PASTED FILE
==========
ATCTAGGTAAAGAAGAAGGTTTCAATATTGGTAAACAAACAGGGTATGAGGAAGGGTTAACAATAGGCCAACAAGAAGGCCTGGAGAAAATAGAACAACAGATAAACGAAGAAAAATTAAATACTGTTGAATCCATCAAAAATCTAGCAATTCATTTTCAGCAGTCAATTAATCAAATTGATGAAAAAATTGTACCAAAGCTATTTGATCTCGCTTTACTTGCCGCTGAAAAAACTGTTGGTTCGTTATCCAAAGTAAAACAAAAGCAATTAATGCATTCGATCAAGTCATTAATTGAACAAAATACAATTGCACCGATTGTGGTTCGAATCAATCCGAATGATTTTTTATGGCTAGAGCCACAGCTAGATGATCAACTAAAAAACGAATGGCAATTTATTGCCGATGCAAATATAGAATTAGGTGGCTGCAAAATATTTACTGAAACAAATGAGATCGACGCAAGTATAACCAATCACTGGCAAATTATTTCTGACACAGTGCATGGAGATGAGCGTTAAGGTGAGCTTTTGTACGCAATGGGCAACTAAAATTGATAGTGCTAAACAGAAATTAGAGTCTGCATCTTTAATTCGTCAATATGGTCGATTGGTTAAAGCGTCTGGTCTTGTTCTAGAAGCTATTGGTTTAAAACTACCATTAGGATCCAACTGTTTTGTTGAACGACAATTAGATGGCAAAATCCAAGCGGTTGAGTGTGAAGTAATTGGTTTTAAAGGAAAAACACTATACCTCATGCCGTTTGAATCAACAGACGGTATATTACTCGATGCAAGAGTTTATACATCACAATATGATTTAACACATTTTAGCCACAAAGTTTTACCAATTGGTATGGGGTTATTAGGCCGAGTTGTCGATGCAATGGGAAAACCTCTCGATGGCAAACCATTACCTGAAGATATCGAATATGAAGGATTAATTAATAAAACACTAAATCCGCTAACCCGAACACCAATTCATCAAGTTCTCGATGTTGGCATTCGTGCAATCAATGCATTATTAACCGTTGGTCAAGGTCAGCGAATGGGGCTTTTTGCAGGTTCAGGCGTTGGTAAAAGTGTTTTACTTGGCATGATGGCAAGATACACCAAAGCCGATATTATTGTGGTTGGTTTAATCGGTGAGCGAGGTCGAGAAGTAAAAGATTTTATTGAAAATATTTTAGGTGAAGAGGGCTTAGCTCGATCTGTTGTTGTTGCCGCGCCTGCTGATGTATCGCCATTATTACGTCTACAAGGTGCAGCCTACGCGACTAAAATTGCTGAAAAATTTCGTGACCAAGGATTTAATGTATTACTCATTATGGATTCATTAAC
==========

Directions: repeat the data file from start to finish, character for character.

ATCTAGGTAAAGAAGAAGGTTTCAATATTGGTAAACAAACAGGGTATGAGGAAGGGTTAACAATAGGCCAACAAGAAGGCCTGGAGAAAATAGAACAACAGATAAACGAAGAAAAATTAAATACTGTTGAATCCATCAAAAATCTAGCAATTCATTTTCAGCAGTCAATTAATCAAATTGATGAAAAAATTGTACCAAAGCTATTTGATCTCGCTTTACTTGCCGCTGAAAAAACTGTTGGTTCGTTATCCAAAGTAAAACAAAAGCAATTAATGCATTCGATCAAGTCATTAATTGAACAAAATACAATTGCACCGATTGTGGTTCGAATCAATCCGAATGATTTTTTATGGCTAGAGCCACAGCTAGATGATCAACTAAAAAACGAATGGCAATTTATTGCCGATGCAAATATAGAATTAGGTGGCTGCAAAATATTTACTGAAACAAATGAGATCGACGCAAGTATAACCAATCACTGGCAAATTATTTCTGACACAGTGCATGGAGATGAGCGTTAAGGTGAGCTTTTGTACGCAATGGGCAACTAAAATTGATAGTGCTAAACAGAAATTAGAGTCTGCATCTTTAATTCGTCAATATGGTCGATTGGTTAAAGCGTCTGGTCTTGTTCTAGAAGCTATTGGTTTAAAACTACCATTAGGATCCAACTGTTTTGTTGAACGACAATTAGATGGCAAAATCCAAGCGGTTGAGTGTGAAGTAATTGGTTTTAAAGGAAAAACACTATACCTCATGCCGTTTGAATCAACAGACGGTATATTACTCGATGCAAGAGTTTATACATCACAATATGATTTAACACATTTTAGCCACAAAGTTTTACCAATTGGTATGGGGTTATTAGGCCGAGTTGTCGATGCAATGGGAAAACCTCTCGATGGCAAACCATTACCTGAAGATATCGAATATGAAGGATTAATTAATAAAACACTAAATCCGCTAACCCGAACACCAATTCATCAAGTTCTCGATGTTGGCATTCGTGCAATCAATGCATTATTAACCGTTGGTCAAGGTCAGCGAATGGGGCTTTTTGCAGGTTCAGGCGTTGGTAAAAGTGTTTTACTTGGCATGATGGCAAGATACACCAAAGCCGATATTATTGTGGTTGGTTTAATCGGTGAGCGAGGTCGAGAAGTAAAAGATTTTATTGAAAATATTTTAGGTGAAGAGGGCTTAGCTCGATCTGTTGTTGTTGCCGCGCCTGCTGATGTATCGCCATTATTACGTCTACAAGGTGCAGCCTACGCGACTAAAATTGCTGAAAAATTTCGTGACCAAGGATTTAATGTATTACTCATTATGGATTCATTAAC